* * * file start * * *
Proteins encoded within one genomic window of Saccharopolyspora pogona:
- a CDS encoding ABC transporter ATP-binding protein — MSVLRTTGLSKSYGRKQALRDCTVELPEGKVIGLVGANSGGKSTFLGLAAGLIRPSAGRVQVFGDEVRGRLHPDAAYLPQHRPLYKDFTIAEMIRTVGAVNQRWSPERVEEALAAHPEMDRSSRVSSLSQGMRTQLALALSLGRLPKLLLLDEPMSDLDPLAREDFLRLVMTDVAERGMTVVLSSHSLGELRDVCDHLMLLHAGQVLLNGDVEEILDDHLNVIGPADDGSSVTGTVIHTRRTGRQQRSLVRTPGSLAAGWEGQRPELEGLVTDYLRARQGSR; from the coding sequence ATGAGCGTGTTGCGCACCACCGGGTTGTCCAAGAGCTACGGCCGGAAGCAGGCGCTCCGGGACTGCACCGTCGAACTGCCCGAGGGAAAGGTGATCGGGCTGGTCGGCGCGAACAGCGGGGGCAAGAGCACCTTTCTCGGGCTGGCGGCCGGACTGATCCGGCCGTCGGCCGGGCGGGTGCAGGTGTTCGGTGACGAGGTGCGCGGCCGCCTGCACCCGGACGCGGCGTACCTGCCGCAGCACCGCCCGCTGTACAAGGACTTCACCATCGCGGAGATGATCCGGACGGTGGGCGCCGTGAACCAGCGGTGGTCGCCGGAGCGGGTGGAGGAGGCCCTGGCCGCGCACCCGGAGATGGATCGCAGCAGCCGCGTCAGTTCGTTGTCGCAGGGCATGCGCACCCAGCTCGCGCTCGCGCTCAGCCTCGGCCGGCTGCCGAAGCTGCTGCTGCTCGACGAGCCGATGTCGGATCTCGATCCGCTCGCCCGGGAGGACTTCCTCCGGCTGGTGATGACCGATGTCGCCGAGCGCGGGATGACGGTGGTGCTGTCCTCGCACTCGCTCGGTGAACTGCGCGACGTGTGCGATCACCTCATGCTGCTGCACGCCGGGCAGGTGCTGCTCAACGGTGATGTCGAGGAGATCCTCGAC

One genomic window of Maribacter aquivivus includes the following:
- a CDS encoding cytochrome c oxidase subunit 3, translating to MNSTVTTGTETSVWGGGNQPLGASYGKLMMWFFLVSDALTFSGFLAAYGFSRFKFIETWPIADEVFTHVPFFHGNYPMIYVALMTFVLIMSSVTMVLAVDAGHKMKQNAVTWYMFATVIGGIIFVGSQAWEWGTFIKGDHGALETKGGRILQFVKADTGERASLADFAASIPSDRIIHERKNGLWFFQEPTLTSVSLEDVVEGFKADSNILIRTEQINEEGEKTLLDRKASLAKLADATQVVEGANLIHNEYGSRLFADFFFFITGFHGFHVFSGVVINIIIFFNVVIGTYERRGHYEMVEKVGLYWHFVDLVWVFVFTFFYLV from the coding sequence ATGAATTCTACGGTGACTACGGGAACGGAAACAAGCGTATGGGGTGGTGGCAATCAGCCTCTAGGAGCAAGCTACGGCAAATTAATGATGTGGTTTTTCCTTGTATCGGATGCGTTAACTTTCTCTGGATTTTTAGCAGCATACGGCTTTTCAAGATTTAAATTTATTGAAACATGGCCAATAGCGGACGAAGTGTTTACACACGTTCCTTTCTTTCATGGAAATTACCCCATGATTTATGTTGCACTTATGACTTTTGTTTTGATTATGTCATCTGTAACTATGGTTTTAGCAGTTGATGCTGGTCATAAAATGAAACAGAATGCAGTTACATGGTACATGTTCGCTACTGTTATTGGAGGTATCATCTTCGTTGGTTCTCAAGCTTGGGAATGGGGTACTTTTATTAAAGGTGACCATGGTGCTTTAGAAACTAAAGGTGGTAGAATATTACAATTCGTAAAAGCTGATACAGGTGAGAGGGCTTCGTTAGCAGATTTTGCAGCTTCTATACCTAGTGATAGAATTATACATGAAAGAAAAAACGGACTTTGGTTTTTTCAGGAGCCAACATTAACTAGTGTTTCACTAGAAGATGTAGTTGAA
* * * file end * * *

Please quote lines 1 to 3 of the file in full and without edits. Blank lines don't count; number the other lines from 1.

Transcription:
Proteins encoded within one genomic window of Saccharopolyspora pogona:
- a CDS encoding ABC transporter ATP-binding protein — MSVLRTTGLSKSYGRKQALRDCTVELPEGKVIGLVGANSGGKSTFLGLAAGLIRPSAGRVQVFGDEVRGRLHPDAAYLPQHRPLYKDFTIAEMIRTVGAVNQRWSPERVEEALAAHPEMDRSSRVSSLSQGMRTQLALALSLGRLPKLLLLDEPMSDLDPLAREDFLRLVMTDVAERGMTVVLSSHSLGELRDVCDHLMLLHAGQVLLNGDVEEILDDHLNVIGPADDGSSVTGTVIHTRRTGRQQRSLVRTPGSLAAGWEGQRPELEGLVTDYLRARQGSR; from the coding sequence ATGAGCGTGTTGCGCACCACCGGGTTGTCCAAGAGCTACGGCCGGAAGCAGGCGCTCCGGGACTGCACCGTCGAACTGCCCGAGGGAAAGGTGATCGGGCTGGTCGGCGCGAACAGCGGGGGCAAGAGCACCTTTCTCGGGCTGGCGGCCGGACTGATCCGGCCGTCGGCCGGGCGGGTGCAGGTGTTCGGTGACGAGGTGCGCGGCCGCCTGCACCCGGACGCGGCGTACCTGCCGCAGCACCGCCCGCTGTACAAGGACTTCACCATCGCGGAGATGATCCGGACGGTGGGCGCCGTGAACCAGCGGTGGTCGCCGGAGCGGGTGGAGGAGGCCCTGGCCGCGCACCCGGAGATGGATCGCAGCAGCCGCGTCAGTTCGTTGTCGCAGGGCATGCGCACCCAGCTCGCGCTCGCGCTCAGCCTCGGCCGGCTGCCGAAGCTGCTGCTGCTCGACGAGCCGATGTCGGATCTCGATCCGCTCGCCCGGGAGGACTTCCTCCGGCTGGTGATGACCGATGTCGCCGAGCGCGGGATGACGGTGGTGCTGTCCTCGCACTCGCTCGGTGAACTGCGCGACGTGTGCGATCACCTCATGCTGCTGCACGCCGGGCAGGTGCTGCTCAACGGTGATGTCGAGGAGATCCTCGAC

One genomic window of Maribacter aquivivus includes the following: